feat. Terry Baker, SFRC Alum and CEO of Society of American Foresters
This episode explores Terry’s experiences as a leader, a leader of color, and a successful natural resource professional. In addition, Terry discusses what the profession needs to do better to attract and retain a diverse talent pool, and he shares some powerful lessons of leadership from an early age.
Diversity Conversation #7, Posted 12/4/18
Diversity Joint Venture for Conservation Careers (video series)
Overcoming Stereotypes (4 minutes)
Similarity Bias (4 minutes)
A Conversation With White People About Race (6 minutes)
A Conversation with Latinos about Race (7 minutes)
A Conversation with Black Women on Race (6 minutes)
A Conversation with Native Americans about Race (7 minutes)
Unconscious Bias: What to do about it in the search and recruitment process (25 minute video)
Association of American Medical Colleges
This video covers unconscious bias; a review of the scientific literature showing the effects of unconscious bias in three specific domains: evaluation, hiring, and leadership; and practical steps that you, your search committee, and your institution can take to mitigate the impact of unconscious bias.
Diversity Conversation #6, Posted 5/18/18
I Choose Grace (article)
Just Me, Kate Column – Morning Ag Clips
Upon reflection of a 20-year career, a dairy nutritionist offers up some suggestions on how to handle awkward work situations.
Diversity Conversation #5, Posted 2/5/18
Seeing White (podcast series)
Scene on Radio
This 14-part audio documentary series explores whiteness in America—where it came from, what it means, and how it works. Consider listening first to Part 3, focused on key moments in U.S. history – the step-by-step moments – that shaped the creation of whiteness in the U.S. (34 minutes)
Diversity Conversation #4, Posted 7/5/17
The Culture Inside (58 minute podcast)
from Invisibilia, an NPR Series
Is there a part of ourselves that we don’t acknowledge, that we don’t even have access to and that might make us ashamed if we encountered it? This podcast gives a sense of the scientific discovery behind what we now term “implicit bias.”
Friend, foe or food? Hidden biases influence us all (article)
by Deborah Strange – Gainesville Sun
“Implicit bias is subconscious, something you pick up from your parents, peers, the media, your surroundings. Whereas people recognize their explicit bias, their self-reported preference for or against something, implicit bias isn’t something people are typically aware of. Yet everyone carries those biases within.”
Diversity Conversation #3, Posted 3/16/17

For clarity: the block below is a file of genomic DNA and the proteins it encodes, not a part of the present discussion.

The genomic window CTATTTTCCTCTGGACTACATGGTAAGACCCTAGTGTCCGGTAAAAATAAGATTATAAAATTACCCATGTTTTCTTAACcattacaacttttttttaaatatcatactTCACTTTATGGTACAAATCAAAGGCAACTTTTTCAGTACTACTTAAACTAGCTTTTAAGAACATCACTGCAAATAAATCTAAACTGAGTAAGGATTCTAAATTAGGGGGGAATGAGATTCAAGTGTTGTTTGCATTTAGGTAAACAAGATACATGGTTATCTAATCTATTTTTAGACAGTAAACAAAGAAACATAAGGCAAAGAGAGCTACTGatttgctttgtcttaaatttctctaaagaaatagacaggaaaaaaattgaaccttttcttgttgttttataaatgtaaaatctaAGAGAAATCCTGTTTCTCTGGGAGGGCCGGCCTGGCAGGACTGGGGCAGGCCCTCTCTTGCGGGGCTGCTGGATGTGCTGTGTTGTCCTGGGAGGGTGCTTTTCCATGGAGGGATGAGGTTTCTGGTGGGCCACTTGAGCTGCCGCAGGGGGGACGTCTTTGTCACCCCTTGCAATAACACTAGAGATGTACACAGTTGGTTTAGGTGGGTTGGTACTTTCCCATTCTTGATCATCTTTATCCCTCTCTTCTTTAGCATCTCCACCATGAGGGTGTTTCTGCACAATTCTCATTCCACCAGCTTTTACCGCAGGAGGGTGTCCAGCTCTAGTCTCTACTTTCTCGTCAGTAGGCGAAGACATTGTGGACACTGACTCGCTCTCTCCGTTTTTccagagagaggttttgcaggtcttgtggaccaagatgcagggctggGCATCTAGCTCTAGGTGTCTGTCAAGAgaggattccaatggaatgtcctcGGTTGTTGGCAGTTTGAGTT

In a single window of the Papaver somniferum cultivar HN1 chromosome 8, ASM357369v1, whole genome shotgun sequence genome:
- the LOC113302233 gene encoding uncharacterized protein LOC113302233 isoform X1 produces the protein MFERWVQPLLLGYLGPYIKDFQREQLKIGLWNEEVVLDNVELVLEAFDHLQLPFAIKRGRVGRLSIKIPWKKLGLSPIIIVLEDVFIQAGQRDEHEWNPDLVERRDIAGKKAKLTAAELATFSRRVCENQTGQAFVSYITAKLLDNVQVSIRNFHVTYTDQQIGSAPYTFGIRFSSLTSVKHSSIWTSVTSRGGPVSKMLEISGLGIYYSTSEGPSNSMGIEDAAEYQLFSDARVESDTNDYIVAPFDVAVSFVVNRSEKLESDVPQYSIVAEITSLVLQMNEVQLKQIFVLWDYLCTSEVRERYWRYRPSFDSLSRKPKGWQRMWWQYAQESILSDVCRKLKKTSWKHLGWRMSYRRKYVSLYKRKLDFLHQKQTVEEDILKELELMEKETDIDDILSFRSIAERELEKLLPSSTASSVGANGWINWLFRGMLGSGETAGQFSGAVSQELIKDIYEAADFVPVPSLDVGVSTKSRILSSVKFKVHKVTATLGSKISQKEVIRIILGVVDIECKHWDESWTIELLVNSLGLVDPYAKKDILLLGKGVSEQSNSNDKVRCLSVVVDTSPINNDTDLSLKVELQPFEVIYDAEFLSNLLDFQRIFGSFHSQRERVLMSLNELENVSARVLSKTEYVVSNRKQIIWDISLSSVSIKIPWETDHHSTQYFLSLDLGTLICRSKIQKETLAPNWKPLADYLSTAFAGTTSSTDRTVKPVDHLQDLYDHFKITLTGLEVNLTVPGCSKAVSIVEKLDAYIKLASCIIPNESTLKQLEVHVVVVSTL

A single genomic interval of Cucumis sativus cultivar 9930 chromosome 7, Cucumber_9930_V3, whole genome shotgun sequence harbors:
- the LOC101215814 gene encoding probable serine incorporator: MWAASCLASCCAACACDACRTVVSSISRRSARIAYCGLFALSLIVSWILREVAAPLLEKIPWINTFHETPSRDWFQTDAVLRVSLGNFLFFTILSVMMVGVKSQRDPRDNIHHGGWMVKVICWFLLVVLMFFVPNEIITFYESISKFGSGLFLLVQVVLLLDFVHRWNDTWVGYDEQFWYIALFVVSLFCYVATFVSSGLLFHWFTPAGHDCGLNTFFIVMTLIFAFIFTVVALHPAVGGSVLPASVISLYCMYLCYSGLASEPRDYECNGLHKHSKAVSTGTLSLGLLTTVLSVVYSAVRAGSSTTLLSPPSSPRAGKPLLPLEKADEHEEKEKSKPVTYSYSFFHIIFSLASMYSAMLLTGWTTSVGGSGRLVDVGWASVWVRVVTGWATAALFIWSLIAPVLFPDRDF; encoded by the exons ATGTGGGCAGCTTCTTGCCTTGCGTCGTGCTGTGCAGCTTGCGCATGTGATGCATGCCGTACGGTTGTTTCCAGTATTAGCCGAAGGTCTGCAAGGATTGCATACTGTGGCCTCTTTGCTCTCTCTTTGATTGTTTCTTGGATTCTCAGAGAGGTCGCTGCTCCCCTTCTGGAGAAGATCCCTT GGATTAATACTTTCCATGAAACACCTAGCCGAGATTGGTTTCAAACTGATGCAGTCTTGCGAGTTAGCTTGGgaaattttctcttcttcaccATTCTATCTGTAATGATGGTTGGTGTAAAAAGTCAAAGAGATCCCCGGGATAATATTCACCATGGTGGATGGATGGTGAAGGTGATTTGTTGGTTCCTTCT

Damning With Faint Praise (article)
by Colleen Flaherty – Inside Higher Ed
A recent study by Dutt et al. focused on the letters of recommendation received for post-doctoral fellowships in the geosciences. Check out a quick synopsis of their findings in the Inside Higher Ed piece. The University of Arizona offers a 1-page guide to avoiding gender bias in reference writing.
Diversity Conversation #2, Posted 2/16/17
The Racism of Good White People (blog post)
by Allan Johnson – Sociologist, author and public speaker
In this piece, Johnson gets at the differences between overtly mean and harmful acts of racism (think turbulent 1960s) and the more ingrained structures of racism in our society that are fairly independent of our daily individual actions and interactions.
Diversity Conversation #1, Posted 2/2/17
Implicit Bias: Understanding Automatic Thoughts and Feelings (85 minute talk)
by Dr. Kate Ratliff – UF Assistant Professor of Psychology and Executive Director of Harvard University’s Project Implicit
UF’s own Kate Ratliff gave a fascinating talk on implicit social cognition – thoughts and feelings we all have that are outside of our conscious awareness and affect our understanding, actions and decisions.
Implicit Bias (41 minute talk)
by Charles Blow – New York times Op-Ed columnist
Mr. Blow starts off his address by describing a white woman who lectures on race and diversity, delivering a talk to an all-white audience. She poses the question: “Raise your hand if you would trade places with black people in America and how they are currently treated in this country.” Mr. Blow then provides his perspective on how can we better understand race and inequality. Mr. Blow’s discussion centers on events and experiences in the U.S., with some global examples. He draws on insights from such historical developments as the establishment of land-grant universities and the development of police departments.